While the Indonesian government works to build a universal health care system for its citizens, the private sector is active too. It is sitting on the sidelines waiting to see if the government programme makes sense from a business point of view, but it is still actively building up its capacity and expertise.
Private health provision in Indonesia is quickly evolving and could become internationally competitive in a short period, providing quality care and opportunities for international investors and suppliers.
The sector hopes to attract some of the 1.5m Indonesians going overseas for medical care each year. It would also like to begin serving upwardly mobile Indonesians, those who are not at the level of income that would allow them to go overseas for treatment, but are increasingly able to afford better quality in-country care, or are taking out private insurance that can support such treatment. The emerging middle class wants good health care as much as it wants consumer items. Ultimately, the sector would like to attract inward medical tourism dollars, and begin competing with the likes of Thailand, the Philippines and Malaysia. With its lower cost base, it has a potential competitive advantage.
Health care professionals also say that the government’s programme for universal care will eventually be of interest to the private sector. The reimbursement rates are very low and there is concern that payments might be delayed. Yet it is very possible that the hospital groups will find a way to make it work for them, especially in rural areas or in services that can be provided in bulk to many people. The fact is, the government is spending billions on health care, and the cash flow alone is very attractive to large hospitals.
Up To Standard
Some of the country’s hospitals already operate at international standards. For example, a number of them have been approved by Joint Commission International (JCI), which is affiliated with the Joint Commission, a US-based non-profit which accredits hospitals. The JCI-approved institutions in Indonesia are two Eka hospitals, Fatmawati General Hospital, three RS Premier hospitals, RSUP hospitals, Rumah Sakit Pondok Indah, Santosa Hospital Bandung Central and Siloam Hospitals Lippo Village.
The major medical groups in Indonesia are expanding. Siloam International Hospitals, the country’s largest private health care group, is perhaps the most active. In September 2013 it began trading on the Indonesian Stock Exchange, after an initial public offering raised $122m. The company plans to build 20 hospitals by 2015, and 40 by 2018. Also in 2013 Siloam Hospitals acquired 80% of BIMC, which has two facilities on Bali. In March 2014 the parent company, Lippo Karawaci, sold $75m worth of shares in the firm, reducing its stake from 86% to 78.9%, and said it would invest the proceeds in hospitals and infrastructure.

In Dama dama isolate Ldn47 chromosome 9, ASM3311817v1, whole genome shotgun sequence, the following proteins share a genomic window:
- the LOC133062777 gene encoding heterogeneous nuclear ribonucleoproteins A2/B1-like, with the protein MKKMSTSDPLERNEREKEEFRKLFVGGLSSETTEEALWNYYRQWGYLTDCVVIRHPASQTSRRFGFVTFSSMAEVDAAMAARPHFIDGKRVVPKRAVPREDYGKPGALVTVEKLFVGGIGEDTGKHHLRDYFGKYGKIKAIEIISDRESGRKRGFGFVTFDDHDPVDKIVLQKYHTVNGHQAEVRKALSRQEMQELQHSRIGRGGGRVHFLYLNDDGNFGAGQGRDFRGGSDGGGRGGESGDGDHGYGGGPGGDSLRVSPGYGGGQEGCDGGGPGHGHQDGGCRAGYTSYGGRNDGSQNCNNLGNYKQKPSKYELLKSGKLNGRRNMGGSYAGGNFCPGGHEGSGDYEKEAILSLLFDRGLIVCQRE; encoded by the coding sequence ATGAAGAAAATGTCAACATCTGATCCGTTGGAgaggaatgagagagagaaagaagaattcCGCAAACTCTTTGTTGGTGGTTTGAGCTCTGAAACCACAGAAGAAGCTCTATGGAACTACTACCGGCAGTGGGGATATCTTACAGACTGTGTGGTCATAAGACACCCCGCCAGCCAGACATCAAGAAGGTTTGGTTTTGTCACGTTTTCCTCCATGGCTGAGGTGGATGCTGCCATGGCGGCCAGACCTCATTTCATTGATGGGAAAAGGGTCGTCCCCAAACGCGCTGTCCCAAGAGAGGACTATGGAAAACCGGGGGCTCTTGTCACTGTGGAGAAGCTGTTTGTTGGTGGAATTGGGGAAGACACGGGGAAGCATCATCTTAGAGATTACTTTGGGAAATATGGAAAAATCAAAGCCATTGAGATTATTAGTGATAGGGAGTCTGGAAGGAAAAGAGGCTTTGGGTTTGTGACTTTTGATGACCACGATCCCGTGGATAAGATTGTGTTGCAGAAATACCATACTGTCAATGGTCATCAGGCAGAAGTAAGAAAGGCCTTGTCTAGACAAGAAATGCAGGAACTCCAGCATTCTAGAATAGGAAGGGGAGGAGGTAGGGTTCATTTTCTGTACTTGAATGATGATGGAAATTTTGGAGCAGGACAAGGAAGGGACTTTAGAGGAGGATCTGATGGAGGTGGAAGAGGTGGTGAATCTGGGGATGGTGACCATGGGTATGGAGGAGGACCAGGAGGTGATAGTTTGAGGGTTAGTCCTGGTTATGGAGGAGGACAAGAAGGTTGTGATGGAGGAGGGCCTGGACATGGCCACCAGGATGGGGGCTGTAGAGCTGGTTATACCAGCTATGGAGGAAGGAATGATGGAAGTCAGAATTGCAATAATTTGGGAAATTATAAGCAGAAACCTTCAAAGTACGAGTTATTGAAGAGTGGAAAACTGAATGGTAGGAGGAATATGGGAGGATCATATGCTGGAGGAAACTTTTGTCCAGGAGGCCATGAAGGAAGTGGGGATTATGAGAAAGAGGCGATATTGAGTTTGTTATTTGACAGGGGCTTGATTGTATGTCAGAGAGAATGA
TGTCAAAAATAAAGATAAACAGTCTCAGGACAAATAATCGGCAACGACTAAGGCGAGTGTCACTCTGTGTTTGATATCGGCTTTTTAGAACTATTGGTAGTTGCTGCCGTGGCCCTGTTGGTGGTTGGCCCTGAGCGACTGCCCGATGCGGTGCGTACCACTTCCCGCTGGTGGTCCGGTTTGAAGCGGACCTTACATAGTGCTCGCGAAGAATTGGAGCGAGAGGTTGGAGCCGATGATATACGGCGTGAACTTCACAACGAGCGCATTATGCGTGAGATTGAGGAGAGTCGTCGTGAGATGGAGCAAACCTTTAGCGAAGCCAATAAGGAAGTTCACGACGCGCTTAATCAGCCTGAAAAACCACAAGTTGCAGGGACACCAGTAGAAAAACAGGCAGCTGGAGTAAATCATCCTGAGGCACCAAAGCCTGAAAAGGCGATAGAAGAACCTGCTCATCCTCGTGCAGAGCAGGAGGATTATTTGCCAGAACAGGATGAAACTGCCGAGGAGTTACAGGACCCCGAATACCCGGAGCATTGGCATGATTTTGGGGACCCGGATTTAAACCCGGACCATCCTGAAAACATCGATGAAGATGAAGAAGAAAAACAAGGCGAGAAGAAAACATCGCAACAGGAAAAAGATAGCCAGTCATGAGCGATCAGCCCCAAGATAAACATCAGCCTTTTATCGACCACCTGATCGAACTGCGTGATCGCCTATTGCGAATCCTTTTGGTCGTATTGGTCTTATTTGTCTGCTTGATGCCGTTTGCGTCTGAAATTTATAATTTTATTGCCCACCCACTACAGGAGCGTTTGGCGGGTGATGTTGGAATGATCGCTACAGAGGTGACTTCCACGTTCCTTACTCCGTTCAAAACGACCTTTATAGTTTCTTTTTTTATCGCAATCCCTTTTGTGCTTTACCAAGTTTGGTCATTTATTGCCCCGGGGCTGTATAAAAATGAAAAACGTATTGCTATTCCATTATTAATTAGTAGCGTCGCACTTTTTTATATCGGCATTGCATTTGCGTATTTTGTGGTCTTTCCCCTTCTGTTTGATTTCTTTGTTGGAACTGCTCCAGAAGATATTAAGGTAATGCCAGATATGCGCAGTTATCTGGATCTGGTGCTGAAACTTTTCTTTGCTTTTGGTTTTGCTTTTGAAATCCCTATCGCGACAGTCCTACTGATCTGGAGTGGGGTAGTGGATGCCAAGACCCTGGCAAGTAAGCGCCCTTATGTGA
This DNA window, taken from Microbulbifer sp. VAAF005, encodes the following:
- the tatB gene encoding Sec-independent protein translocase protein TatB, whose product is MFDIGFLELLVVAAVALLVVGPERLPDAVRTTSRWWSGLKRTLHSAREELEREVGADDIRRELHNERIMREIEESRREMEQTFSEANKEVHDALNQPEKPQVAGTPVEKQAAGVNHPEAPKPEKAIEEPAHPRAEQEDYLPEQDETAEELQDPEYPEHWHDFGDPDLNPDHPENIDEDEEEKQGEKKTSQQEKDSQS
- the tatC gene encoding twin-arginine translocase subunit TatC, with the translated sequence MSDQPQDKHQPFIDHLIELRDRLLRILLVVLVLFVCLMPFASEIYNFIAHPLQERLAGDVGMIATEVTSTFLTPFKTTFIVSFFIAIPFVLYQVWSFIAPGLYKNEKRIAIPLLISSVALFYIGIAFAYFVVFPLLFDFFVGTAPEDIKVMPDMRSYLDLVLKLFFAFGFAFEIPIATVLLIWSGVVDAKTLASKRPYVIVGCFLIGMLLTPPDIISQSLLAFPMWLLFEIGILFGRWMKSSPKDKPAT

Kalbe Farma, the country’s largest listed drugs company, is investing Rp20bn ($2m) to build 20-25 clinics per year in the Jakarta area. In 2013 Ramsey Healthcare formed a joint venture that would combine its three hospitals in Indonesia with Sime Darby’s health care assets in Malaysia. IHH, the region’s largest hospital group, is considering investing in Indonesia, and GE says that it is considering investing in rural care in the country. Foreign investment is allowed into hospitals up to a limit of 67% of equity, though non-Indonesians can wholly own specialist clinics. Pharmaceuticals companies can be 75% foreign-owned.
The majority of medical equipment is imported, and the government has made it easier for foreign firms wishing to bring products into Indonesia. The e-Regalkes Medical Device Registration and Household Health Supplies platform was introduced in 2012. The online service allows importers and manufacturers to register equipment without going to the Ministry of Health.
Documents can be uploaded via the website. While more doctors are needed and the Ministry of Health has said it would like more doctors from overseas, the registration process is not easy, and the public and the sector both oppose importation of medical talent.
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